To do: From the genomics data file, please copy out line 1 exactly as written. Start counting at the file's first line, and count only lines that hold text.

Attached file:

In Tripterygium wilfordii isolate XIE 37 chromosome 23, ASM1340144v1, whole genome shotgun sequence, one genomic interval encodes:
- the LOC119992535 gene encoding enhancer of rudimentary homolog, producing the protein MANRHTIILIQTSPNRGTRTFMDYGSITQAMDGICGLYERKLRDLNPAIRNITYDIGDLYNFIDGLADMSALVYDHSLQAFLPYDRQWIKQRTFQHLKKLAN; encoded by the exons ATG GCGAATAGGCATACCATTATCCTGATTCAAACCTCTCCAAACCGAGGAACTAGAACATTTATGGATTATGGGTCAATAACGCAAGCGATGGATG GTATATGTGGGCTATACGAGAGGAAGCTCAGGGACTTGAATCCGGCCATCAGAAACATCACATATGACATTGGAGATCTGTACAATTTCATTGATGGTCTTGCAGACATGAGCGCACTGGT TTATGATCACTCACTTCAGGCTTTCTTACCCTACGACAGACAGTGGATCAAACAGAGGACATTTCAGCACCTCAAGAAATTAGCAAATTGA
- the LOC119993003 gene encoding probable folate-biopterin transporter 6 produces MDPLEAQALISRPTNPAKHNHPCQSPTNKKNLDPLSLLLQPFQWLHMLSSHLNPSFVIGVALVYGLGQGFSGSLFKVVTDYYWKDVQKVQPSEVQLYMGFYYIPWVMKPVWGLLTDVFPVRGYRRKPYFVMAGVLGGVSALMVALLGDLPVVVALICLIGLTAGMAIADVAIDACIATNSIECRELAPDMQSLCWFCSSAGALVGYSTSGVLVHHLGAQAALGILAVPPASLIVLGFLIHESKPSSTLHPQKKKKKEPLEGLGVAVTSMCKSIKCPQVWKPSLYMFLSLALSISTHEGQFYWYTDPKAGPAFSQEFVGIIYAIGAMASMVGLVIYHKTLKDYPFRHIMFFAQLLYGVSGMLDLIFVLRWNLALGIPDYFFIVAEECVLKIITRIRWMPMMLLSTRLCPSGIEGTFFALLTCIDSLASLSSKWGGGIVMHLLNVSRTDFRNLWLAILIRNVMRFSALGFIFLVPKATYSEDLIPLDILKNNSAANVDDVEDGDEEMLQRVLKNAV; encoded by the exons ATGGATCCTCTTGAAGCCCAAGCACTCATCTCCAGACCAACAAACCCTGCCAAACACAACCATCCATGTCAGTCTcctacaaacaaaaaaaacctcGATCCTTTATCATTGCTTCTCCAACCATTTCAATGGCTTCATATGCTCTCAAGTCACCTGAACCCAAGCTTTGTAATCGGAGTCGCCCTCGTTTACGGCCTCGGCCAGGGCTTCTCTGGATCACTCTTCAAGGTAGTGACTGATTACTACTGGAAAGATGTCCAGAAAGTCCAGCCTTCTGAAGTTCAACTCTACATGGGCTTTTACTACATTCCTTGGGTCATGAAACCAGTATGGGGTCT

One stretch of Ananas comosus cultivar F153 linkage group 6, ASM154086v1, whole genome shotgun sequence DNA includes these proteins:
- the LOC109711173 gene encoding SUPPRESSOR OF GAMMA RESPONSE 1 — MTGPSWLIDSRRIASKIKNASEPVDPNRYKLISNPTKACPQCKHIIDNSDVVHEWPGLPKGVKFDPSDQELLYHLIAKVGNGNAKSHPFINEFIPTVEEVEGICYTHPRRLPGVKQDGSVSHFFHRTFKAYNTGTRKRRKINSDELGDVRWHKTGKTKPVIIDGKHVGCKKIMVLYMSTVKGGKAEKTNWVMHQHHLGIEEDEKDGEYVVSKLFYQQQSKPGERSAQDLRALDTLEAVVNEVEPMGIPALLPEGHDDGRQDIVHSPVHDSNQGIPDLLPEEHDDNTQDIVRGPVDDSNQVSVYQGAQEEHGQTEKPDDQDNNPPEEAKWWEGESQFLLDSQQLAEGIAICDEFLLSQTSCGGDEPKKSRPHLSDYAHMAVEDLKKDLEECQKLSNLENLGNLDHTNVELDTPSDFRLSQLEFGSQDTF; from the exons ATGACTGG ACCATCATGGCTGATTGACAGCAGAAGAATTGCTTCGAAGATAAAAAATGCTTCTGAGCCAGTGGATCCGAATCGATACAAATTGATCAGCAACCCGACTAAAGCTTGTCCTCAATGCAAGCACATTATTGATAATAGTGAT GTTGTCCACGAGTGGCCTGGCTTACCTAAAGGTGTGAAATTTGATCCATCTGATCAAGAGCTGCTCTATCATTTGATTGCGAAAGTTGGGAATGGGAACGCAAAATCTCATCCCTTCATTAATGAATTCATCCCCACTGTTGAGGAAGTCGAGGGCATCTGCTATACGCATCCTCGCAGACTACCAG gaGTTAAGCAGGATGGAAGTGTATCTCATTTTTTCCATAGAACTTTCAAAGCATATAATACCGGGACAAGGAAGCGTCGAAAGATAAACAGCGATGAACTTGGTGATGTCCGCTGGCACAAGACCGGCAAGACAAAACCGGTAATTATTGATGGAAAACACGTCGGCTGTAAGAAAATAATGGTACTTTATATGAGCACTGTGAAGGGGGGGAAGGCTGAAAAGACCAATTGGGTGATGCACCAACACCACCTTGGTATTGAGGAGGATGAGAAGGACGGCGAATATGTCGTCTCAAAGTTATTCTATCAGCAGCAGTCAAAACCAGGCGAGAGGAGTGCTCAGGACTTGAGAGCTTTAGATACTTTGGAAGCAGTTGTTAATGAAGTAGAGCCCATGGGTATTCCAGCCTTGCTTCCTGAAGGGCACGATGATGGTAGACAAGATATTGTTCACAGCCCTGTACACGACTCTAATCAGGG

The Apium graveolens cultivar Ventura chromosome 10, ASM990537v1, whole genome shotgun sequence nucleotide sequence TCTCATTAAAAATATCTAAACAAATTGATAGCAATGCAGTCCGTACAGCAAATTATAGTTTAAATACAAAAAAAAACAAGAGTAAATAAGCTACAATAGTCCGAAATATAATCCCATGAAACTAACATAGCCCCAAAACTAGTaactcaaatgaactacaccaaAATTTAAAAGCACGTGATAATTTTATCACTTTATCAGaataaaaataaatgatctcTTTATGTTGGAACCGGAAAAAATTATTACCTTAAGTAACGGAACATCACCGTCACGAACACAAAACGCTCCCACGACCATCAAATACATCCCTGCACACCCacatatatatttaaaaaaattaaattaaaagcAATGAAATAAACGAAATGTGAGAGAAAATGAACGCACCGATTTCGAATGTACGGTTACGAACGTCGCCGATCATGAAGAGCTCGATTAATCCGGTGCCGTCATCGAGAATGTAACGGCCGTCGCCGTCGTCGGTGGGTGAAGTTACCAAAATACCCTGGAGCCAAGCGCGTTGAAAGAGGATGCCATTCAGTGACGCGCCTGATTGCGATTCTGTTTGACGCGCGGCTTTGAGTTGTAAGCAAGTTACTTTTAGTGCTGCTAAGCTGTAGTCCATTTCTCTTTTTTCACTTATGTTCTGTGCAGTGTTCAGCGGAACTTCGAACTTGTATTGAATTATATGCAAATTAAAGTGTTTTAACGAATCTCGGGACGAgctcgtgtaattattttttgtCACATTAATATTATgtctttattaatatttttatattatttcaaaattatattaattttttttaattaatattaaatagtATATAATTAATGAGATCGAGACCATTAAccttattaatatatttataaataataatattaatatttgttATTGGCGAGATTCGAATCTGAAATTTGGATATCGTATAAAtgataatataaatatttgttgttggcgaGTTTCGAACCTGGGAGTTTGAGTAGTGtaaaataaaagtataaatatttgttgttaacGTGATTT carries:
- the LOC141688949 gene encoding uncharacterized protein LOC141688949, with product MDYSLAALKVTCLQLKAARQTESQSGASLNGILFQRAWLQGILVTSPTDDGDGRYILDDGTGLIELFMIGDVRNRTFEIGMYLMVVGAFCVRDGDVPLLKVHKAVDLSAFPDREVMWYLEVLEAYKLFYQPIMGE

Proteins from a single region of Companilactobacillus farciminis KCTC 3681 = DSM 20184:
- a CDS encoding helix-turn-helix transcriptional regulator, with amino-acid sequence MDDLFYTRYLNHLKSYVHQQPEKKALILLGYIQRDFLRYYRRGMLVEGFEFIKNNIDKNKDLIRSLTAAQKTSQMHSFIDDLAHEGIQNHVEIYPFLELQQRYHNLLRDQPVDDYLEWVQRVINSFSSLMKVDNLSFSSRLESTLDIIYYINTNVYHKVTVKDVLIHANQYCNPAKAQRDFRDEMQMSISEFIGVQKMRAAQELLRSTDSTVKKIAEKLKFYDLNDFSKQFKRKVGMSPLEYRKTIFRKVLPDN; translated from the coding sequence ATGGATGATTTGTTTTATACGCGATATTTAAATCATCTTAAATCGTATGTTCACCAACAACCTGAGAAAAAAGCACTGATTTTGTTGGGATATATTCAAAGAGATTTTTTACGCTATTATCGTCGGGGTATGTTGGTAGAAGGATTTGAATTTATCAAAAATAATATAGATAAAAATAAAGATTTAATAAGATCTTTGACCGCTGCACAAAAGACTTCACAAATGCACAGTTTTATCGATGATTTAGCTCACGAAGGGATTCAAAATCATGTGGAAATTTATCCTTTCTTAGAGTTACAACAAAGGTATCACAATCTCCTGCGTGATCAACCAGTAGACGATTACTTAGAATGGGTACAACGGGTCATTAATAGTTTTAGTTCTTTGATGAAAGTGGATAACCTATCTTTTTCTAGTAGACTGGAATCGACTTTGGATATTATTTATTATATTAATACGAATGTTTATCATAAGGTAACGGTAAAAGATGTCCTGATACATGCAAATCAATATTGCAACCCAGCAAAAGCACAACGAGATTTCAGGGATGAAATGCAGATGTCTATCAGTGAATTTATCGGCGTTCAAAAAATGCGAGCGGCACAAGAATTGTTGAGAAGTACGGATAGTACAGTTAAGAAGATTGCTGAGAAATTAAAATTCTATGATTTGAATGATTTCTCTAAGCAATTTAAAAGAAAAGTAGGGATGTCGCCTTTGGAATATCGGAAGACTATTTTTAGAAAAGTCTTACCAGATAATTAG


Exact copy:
In Tripterygium wilfordii isolate XIE 37 chromosome 23, ASM1340144v1, whole genome shotgun sequence, one genomic interval encodes: